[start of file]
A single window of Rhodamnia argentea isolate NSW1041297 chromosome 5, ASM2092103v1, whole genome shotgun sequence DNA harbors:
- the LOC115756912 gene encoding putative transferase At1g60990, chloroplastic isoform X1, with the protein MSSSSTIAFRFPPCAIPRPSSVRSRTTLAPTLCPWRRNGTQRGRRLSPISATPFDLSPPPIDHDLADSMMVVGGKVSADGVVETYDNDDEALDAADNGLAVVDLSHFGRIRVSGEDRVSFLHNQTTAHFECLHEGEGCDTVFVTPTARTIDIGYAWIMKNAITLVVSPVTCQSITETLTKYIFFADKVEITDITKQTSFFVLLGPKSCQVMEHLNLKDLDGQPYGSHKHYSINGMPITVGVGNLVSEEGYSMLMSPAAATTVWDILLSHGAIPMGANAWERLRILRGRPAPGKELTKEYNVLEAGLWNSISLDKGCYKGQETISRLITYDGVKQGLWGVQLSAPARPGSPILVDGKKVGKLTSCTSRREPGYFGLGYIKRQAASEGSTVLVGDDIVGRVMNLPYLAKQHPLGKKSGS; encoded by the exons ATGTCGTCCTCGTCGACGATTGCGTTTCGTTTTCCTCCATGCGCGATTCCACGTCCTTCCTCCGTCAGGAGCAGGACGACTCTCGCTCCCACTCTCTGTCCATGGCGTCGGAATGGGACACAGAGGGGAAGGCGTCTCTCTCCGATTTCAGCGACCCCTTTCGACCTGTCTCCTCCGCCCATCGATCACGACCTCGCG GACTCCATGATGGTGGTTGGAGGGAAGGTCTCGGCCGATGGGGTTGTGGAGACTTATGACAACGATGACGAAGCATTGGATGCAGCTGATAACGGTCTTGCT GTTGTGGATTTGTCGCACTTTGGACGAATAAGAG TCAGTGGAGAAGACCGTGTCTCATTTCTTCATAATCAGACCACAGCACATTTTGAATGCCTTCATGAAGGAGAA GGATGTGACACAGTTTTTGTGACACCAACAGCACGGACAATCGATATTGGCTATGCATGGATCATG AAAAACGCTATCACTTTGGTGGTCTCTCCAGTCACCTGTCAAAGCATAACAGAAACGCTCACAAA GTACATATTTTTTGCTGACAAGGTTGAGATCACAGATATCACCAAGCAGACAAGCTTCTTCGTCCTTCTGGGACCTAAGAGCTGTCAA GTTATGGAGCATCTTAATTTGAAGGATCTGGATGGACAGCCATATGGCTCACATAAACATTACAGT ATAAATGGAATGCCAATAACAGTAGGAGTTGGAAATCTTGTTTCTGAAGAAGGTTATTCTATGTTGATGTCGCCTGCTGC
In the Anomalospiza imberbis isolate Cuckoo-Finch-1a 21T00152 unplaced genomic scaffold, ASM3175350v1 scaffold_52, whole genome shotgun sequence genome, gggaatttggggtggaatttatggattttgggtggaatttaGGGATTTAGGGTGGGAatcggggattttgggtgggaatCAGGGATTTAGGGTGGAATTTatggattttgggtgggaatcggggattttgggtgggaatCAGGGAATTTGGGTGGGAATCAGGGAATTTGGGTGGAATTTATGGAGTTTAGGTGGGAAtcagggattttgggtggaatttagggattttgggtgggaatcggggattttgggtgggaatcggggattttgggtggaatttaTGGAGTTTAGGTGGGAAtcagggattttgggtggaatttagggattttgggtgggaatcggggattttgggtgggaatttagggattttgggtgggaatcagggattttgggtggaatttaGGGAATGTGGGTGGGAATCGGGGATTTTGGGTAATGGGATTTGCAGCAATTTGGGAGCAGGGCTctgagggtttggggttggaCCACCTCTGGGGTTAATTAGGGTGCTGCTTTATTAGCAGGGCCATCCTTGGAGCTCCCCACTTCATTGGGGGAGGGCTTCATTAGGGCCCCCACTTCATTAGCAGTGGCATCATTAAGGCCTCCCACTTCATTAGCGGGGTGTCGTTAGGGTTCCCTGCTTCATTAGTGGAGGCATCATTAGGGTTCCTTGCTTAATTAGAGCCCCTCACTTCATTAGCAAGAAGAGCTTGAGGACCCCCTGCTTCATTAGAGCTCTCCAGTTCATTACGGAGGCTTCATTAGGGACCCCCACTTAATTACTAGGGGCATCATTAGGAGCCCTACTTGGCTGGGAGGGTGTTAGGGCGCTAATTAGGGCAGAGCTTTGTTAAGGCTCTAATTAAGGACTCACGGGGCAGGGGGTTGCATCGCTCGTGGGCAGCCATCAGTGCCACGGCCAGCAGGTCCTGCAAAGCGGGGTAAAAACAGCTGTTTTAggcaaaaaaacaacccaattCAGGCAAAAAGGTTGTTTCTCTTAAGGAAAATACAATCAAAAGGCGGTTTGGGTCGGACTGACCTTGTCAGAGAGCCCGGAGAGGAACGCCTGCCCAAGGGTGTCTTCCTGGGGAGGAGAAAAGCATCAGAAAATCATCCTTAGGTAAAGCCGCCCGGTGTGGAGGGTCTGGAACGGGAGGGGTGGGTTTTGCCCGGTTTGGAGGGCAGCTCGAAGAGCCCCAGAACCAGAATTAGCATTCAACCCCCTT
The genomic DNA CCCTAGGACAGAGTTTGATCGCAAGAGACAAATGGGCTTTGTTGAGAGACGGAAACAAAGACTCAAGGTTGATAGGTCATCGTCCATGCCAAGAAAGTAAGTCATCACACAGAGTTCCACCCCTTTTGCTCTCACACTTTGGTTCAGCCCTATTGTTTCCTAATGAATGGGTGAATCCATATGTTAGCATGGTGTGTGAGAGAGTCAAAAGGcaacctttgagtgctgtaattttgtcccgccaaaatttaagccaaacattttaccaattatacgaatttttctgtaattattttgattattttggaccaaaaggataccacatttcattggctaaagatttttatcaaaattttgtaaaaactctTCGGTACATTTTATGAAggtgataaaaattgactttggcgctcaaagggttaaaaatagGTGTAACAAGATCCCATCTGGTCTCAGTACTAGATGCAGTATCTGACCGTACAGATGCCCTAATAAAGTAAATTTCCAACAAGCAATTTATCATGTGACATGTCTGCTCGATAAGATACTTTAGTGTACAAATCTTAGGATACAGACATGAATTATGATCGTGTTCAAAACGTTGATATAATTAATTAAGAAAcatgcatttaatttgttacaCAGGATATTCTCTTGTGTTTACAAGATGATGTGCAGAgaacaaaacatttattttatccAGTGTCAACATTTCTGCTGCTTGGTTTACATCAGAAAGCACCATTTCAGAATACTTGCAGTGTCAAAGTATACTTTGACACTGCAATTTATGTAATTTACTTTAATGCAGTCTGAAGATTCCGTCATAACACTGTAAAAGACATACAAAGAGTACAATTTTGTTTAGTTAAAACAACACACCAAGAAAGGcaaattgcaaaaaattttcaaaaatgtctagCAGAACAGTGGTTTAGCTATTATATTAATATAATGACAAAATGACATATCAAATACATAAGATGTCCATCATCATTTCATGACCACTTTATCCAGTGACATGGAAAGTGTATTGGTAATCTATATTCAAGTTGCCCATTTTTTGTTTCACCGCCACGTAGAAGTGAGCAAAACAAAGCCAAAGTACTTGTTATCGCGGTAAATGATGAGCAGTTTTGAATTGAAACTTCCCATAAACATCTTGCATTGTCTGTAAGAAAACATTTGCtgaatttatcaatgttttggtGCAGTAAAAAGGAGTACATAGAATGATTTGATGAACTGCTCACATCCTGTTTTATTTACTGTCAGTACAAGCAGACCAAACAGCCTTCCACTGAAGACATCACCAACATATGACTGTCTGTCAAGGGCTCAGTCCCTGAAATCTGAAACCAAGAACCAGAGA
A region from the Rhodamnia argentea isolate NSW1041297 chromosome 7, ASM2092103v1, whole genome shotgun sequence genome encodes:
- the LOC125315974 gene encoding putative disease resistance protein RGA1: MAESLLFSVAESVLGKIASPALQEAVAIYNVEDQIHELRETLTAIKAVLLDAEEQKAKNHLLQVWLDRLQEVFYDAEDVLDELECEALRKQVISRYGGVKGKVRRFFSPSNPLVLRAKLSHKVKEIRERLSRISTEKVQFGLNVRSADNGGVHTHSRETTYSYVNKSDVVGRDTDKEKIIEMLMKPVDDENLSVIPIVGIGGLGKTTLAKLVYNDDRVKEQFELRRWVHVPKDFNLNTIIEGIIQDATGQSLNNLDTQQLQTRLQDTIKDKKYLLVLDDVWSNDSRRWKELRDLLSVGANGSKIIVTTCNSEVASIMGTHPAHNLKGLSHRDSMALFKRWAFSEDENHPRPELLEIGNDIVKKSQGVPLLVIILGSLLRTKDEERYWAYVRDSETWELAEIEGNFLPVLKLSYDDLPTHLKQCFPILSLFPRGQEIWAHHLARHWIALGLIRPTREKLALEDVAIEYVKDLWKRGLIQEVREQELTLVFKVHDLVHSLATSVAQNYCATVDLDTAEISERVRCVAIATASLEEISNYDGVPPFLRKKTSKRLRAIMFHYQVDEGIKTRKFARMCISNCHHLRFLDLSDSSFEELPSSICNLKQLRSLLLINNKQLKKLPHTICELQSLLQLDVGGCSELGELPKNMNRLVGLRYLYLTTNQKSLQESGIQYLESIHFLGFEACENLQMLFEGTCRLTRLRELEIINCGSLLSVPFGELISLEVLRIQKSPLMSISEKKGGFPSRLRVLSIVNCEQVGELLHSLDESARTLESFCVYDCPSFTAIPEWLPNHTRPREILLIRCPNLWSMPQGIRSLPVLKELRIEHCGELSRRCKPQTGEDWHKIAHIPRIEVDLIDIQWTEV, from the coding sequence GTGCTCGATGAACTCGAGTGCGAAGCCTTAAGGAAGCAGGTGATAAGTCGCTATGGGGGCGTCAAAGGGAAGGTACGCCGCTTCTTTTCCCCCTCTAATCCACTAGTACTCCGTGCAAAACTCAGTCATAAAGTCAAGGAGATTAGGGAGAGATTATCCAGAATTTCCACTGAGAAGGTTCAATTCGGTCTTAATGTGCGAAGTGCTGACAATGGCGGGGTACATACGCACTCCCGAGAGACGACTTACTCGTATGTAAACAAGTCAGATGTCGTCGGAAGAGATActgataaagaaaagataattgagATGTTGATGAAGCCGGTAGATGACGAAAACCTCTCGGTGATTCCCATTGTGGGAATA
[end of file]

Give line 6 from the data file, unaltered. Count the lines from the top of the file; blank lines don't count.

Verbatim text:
- the LOC125315974 gene encoding putative disease resistance protein RGA1: MAESLLFSVAESVLGKIASPALQEAVAIYNVEDQIHELRETLTAIKAVLLDAEEQKAKNHLLQVWLDRLQEVFYDAEDVLDELECEALRKQVISRYGGVKGKVRRFFSPSNPLVLRAKLSHKVKEIRERLSRISTEKVQFGLNVRSADNGGVHTHSRETTYSYVNKSDVVGRDTDKEKIIEMLMKPVDDENLSVIPIVGIGGLGKTTLAKLVYNDDRVKEQFELRRWVHVPKDFNLNTIIEGIIQDATGQSLNNLDTQQLQTRLQDTIKDKKYLLVLDDVWSNDSRRWKELRDLLSVGANGSKIIVTTCNSEVASIMGTHPAHNLKGLSHRDSMALFKRWAFSEDENHPRPELLEIGNDIVKKSQGVPLLVIILGSLLRTKDEERYWAYVRDSETWELAEIEGNFLPVLKLSYDDLPTHLKQCFPILSLFPRGQEIWAHHLARHWIALGLIRPTREKLALEDVAIEYVKDLWKRGLIQEVREQELTLVFKVHDLVHSLATSVAQNYCATVDLDTAEISERVRCVAIATASLEEISNYDGVPPFLRKKTSKRLRAIMFHYQVDEGIKTRKFARMCISNCHHLRFLDLSDSSFEELPSSICNLKQLRSLLLINNKQLKKLPHTICELQSLLQLDVGGCSELGELPKNMNRLVGLRYLYLTTNQKSLQESGIQYLESIHFLGFEACENLQMLFEGTCRLTRLRELEIINCGSLLSVPFGELISLEVLRIQKSPLMSISEKKGGFPSRLRVLSIVNCEQVGELLHSLDESARTLESFCVYDCPSFTAIPEWLPNHTRPREILLIRCPNLWSMPQGIRSLPVLKELRIEHCGELSRRCKPQTGEDWHKIAHIPRIEVDLIDIQWTEV, from the coding sequence GTGCTCGATGAACTCGAGTGCGAAGCCTTAAGGAAGCAGGTGATAAGTCGCTATGGGGGCGTCAAAGGGAAGGTACGCCGCTTCTTTTCCCCCTCTAATCCACTAGTACTCCGTGCAAAACTCAGTCATAAAGTCAAGGAGATTAGGGAGAGATTATCCAGAATTTCCACTGAGAAGGTTCAATTCGGTCTTAATGTGCGAAGTGCTGACAATGGCGGGGTACATACGCACTCCCGAGAGACGACTTACTCGTATGTAAACAAGTCAGATGTCGTCGGAAGAGATActgataaagaaaagataattgagATGTTGATGAAGCCGGTAGATGACGAAAACCTCTCGGTGATTCCCATTGTGGGAATA